As the representatives for the European players, what is your evaluation of the drawbacks these businesses had to face during the crisis of Covid-19?
To be clear, all our members were impacted by Covid-19. I do not think anyone is happy about the pandemic and, although a few companies made a profit last year, this pales in comparison to the overall loss. In 2020, due to the pandemic, not only was international tourism basically set back to zero after the February-March period but domestic travelers also fell quite significantly. This represents about a 30-40 percent year-on-year decline since we had no more incoming tourists because of the travel ban.
Many of our city hotels and inbound tour operators were heavily impacted due to this lack of tourists. Some companies were lucky to have full support from Europe to pay for their staff here. But, unfortunately, others had to remove their office in Ho Chi Minh City. Some had no choice but to reduce their headcount while keeping the core staff, while others had to significantly reduce their operations or even shut down altogether.
For hotels, tour operators and even airlines, companies who were financially strong endured the crisis while other, financially weaker players were pushed out of the market. So when the industry recovers, those stronger companies may earn a larger market share since the weaker companies have left. As long as these businesses are still here, they will be in a much stronger position in the market once the business comes back.
The Tourism and Hospitality Sector Committee has been active in working and sharing suggestions with the Government to further support tourism and hospitality businesses. These include looking at taxation policies or other forms of support by releasing supporting packages and so on. Besides, we participated in conferences to share our insights, our industry experience and knowledge in order to ensure a safe re-opening of domestic travel. We also wrote one or two letters in which we outlined our concerns and recommendations to the Government to support our members, who were impacted by the crisis. As a result, we received the Government’s support last year and we appreciate these actions.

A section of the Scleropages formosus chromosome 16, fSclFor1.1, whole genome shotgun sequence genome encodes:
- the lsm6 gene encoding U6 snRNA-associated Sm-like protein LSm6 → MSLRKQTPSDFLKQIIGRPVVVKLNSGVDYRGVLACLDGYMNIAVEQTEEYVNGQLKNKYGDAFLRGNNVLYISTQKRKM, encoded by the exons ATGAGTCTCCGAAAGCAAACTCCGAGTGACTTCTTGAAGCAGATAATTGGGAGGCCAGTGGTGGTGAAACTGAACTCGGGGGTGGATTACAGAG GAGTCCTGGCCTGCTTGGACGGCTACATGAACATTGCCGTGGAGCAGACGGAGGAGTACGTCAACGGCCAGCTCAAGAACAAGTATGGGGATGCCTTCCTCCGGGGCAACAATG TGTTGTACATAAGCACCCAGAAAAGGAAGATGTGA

To facilitate a successful reopening of international travel, from EuroCham’s perspective, what Vietnam should concentrate on?
I think there will be an even stronger trend for travel as people have been spending so much time – about 12 months – in their own homes and their own countries. So, there must be a pent-up demand for travel. In Europe, some of the hotels are already pre-booked and travelers have even booked hotels in Vietnam although they do not know whether they will be able to enter the country. I think, from the travelers’ point of view, there is a very strong interest and demand to go out and travel.
The only question is how much the Government allows this travel to happen. We know the demand is there, the supply is ready, but how about the policies and regulations controlling travel arrangements to ensure it can happen safely? If we want to have a strong rebound, we have to look at vaccination passports, visas, safety certification and find out a clear answer to achieve the Government’s double goal and support the tourism industry.